Prior to taking the bench, Judge Jones had numerous public and private affiliations. These included service as a member of the Board of Directors of the Union Bank and Trust Company of Pottsville, state attorney for the D.A.R.E. program (Drug Abuse Resistance Education), and chairman of a local foundation which awarded scholarships to high school students based upon vocal music ability. He has served as an Assistant Scoutmaster, and has been extensively involved with both the local and national Boy Scouts of America.
In 1992 John Jones was an unsuccessful candidate for Congress, losing a close election to Congressman Tim Holden. It is a testimonial to the respect that Judge Jones maintains in the community, that his former political opponent Congressman Holden introduced him as a friend, to the Senate committee considering his confirmation to the federal bench, and reported the bipartisan support of Judges and the District Attorney in his home County of Schuylkill.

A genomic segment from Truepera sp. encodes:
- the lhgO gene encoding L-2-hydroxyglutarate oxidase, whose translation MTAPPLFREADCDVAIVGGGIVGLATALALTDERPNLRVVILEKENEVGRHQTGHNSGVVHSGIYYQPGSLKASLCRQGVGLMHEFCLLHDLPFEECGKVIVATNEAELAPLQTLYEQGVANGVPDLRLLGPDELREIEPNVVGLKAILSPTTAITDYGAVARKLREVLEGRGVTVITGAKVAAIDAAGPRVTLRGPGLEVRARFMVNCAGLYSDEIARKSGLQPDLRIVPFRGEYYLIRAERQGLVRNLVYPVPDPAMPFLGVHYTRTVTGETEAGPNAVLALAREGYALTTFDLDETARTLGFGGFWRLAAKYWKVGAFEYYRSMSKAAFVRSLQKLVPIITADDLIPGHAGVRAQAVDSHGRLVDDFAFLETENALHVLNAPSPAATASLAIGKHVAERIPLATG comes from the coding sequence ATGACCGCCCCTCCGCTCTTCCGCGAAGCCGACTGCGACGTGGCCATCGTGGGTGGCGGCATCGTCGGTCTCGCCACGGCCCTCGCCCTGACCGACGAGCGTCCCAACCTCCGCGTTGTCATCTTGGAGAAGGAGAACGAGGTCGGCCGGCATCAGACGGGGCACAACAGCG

In November, 1994, Pennsylvania Governor-elect Tom Ridge named Judge Jones as a co-chair of his transition team. Subsequently, in May 1995, Governor Ridge nominated Judge Jones to fill a vacancy on the Pennsylvania Liquor Control Board, which is the largest state liquor monopoly in the United States. After his unanimous confirmation by the Pennsylvania State Senate, Governor Ridge appointed Judge Jones Chairman of the Board. Judge Jones served as Chairman of the Pennsylvania Liquor Control Board for a total of seven years and two months, until he assumed his current duties. During his tenure on the Liquor Control Board, Judge Jones implemented substantial changes in liquor licensing procedures which were designed to both streamline and shorten the process. These included use of the internet to apply for and renew liquor licenses. He managed a workforce of over four thousand people, and administered a budget in excess of one billion dollars. Judge Jones also gained national attention in the area of alcohol education, with particular emphasis on underage drinking at college campuses, as well as drunk driving. In November 2000, Judge Jones’ contributions were recognized when he received the Government Leadership Award from the National Commission Against Drunk Driving in Washington, D.C. At the time of his appointment to the bench, Judge Jones was a board member, and president-elect, of the National Alcohol Beverage Control Association (NABCA).